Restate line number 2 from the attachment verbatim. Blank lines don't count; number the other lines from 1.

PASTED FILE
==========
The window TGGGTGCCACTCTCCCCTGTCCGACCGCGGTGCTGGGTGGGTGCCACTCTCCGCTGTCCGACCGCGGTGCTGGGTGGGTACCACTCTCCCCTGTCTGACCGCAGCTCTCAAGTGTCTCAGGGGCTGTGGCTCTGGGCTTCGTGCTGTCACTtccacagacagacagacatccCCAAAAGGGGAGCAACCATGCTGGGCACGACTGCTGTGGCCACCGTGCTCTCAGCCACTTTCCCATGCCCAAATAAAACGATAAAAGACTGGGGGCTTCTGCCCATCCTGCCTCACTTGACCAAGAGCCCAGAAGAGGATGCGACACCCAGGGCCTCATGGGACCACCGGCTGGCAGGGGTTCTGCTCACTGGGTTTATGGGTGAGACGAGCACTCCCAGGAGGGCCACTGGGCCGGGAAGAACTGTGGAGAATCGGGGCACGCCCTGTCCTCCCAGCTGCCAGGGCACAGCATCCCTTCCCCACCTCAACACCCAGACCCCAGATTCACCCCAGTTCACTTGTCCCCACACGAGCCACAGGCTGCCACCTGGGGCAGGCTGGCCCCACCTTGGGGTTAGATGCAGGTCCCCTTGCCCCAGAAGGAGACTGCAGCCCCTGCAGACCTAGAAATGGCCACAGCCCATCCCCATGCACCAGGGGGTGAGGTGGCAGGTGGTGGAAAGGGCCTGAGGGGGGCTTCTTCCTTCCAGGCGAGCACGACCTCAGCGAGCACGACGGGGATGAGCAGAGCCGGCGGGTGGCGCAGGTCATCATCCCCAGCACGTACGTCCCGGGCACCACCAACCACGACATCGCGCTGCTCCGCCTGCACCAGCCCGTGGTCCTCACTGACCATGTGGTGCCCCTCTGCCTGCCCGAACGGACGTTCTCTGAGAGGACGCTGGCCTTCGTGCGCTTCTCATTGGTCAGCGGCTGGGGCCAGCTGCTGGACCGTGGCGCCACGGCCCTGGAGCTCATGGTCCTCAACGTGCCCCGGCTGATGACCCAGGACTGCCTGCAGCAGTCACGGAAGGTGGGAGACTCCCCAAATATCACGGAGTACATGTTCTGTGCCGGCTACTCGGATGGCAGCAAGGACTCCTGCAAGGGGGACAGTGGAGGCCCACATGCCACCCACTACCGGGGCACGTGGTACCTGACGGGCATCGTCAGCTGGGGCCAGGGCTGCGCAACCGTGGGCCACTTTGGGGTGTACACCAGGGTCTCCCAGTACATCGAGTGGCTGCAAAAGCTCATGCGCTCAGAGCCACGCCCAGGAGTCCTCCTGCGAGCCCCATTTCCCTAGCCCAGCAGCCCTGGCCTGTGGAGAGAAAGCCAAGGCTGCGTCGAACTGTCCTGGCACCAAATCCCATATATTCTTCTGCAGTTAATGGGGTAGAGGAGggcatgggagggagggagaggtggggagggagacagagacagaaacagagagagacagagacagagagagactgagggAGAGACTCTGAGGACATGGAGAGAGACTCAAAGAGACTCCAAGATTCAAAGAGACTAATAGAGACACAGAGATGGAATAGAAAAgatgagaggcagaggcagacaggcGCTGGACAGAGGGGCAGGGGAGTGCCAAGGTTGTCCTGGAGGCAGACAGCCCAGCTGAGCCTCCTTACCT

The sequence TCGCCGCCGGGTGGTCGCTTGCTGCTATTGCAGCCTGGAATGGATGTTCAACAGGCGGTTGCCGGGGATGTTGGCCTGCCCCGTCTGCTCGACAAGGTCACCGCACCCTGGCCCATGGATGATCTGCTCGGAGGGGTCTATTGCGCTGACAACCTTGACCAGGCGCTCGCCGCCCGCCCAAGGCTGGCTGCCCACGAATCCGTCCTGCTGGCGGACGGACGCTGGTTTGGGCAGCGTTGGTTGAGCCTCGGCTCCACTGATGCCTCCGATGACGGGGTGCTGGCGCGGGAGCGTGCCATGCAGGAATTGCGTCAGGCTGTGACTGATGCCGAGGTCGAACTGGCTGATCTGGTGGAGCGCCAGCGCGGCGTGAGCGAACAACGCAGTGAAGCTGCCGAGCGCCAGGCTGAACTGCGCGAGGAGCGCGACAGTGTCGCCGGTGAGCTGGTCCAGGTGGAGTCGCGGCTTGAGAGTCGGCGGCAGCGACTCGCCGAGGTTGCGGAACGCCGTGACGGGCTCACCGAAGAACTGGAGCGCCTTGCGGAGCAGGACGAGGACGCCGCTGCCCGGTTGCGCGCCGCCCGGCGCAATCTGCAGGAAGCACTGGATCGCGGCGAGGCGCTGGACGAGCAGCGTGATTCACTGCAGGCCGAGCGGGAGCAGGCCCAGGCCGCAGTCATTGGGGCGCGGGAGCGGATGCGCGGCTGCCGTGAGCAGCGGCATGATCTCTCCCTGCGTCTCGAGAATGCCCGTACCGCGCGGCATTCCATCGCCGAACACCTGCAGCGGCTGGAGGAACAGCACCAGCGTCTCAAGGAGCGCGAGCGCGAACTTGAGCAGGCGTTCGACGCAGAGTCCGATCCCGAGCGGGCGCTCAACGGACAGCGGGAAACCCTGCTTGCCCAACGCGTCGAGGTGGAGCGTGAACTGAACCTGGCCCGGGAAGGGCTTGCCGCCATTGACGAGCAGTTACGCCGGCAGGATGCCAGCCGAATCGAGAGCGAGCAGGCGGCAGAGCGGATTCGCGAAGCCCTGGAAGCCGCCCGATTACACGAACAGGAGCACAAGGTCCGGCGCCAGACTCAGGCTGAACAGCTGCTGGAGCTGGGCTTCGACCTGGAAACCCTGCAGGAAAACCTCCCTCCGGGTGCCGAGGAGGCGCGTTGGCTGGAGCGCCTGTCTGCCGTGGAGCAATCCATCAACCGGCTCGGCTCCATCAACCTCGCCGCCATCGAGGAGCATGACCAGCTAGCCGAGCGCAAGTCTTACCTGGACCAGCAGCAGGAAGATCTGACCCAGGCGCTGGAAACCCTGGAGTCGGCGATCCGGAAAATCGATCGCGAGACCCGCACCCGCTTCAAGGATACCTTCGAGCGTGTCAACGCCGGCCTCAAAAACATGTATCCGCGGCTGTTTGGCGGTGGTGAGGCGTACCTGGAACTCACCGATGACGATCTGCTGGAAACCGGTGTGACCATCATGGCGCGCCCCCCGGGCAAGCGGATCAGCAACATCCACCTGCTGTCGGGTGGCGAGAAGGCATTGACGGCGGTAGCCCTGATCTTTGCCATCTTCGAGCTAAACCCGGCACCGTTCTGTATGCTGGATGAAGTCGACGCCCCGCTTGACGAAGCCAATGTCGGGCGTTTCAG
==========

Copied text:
The sequence TCGCCGCCGGGTGGTCGCTTGCTGCTATTGCAGCCTGGAATGGATGTTCAACAGGCGGTTGCCGGGGATGTTGGCCTGCCCCGTCTGCTCGACAAGGTCACCGCACCCTGGCCCATGGATGATCTGCTCGGAGGGGTCTATTGCGCTGACAACCTTGACCAGGCGCTCGCCGCCCGCCCAAGGCTGGCTGCCCACGAATCCGTCCTGCTGGCGGACGGACGCTGGTTTGGGCAGCGTTGGTTGAGCCTCGGCTCCACTGATGCCTCCGATGACGGGGTGCTGGCGCGGGAGCGTGCCATGCAGGAATTGCGTCAGGCTGTGACTGATGCCGAGGTCGAACTGGCTGATCTGGTGGAGCGCCAGCGCGGCGTGAGCGAACAACGCAGTGAAGCTGCCGAGCGCCAGGCTGAACTGCGCGAGGAGCGCGACAGTGTCGCCGGTGAGCTGGTCCAGGTGGAGTCGCGGCTTGAGAGTCGGCGGCAGCGACTCGCCGAGGTTGCGGAACGCCGTGACGGGCTCACCGAAGAACTGGAGCGCCTTGCGGAGCAGGACGAGGACGCCGCTGCCCGGTTGCGCGCCGCCCGGCGCAATCTGCAGGAAGCACTGGATCGCGGCGAGGCGCTGGACGAGCAGCGTGATTCACTGCAGGCCGAGCGGGAGCAGGCCCAGGCCGCAGTCATTGGGGCGCGGGAGCGGATGCGCGGCTGCCGTGAGCAGCGGCATGATCTCTCCCTGCGTCTCGAGAATGCCCGTACCGCGCGGCATTCCATCGCCGAACACCTGCAGCGGCTGGAGGAACAGCACCAGCGTCTCAAGGAGCGCGAGCGCGAACTTGAGCAGGCGTTCGACGCAGAGTCCGATCCCGAGCGGGCGCTCAACGGACAGCGGGAAACCCTGCTTGCCCAACGCGTCGAGGTGGAGCGTGAACTGAACCTGGCCCGGGAAGGGCTTGCCGCCATTGACGAGCAGTTACGCCGGCAGGATGCCAGCCGAATCGAGAGCGAGCAGGCGGCAGAGCGGATTCGCGAAGCCCTGGAAGCCGCCCGATTACACGAACAGGAGCACAAGGTCCGGCGCCAGACTCAGGCTGAACAGCTGCTGGAGCTGGGCTTCGACCTGGAAACCCTGCAGGAAAACCTCCCTCCGGGTGCCGAGGAGGCGCGTTGGCTGGAGCGCCTGTCTGCCGTGGAGCAATCCATCAACCGGCTCGGCTCCATCAACCTCGCCGCCATCGAGGAGCATGACCAGCTAGCCGAGCGCAAGTCTTACCTGGACCAGCAGCAGGAAGATCTGACCCAGGCGCTGGAAACCCTGGAGTCGGCGATCCGGAAAATCGATCGCGAGACCCGCACCCGCTTCAAGGATACCTTCGAGCGTGTCAACGCCGGCCTCAAAAACATGTATCCGCGGCTGTTTGGCGGTGGTGAGGCGTACCTGGAACTCACCGATGACGATCTGCTGGAAACCGGTGTGACCATCATGGCGCGCCCCCCGGGCAAGCGGATCAGCAACATCCACCTGCTGTCGGGTGGCGAGAAGGCATTGACGGCGGTAGCCCTGATCTTTGCCATCTTCGAGCTAAACCCGGCACCGTTCTGTATGCTGGATGAAGTCGACGCCCCGCTTGACGAAGCCAATGTCGGGCGTTTCAG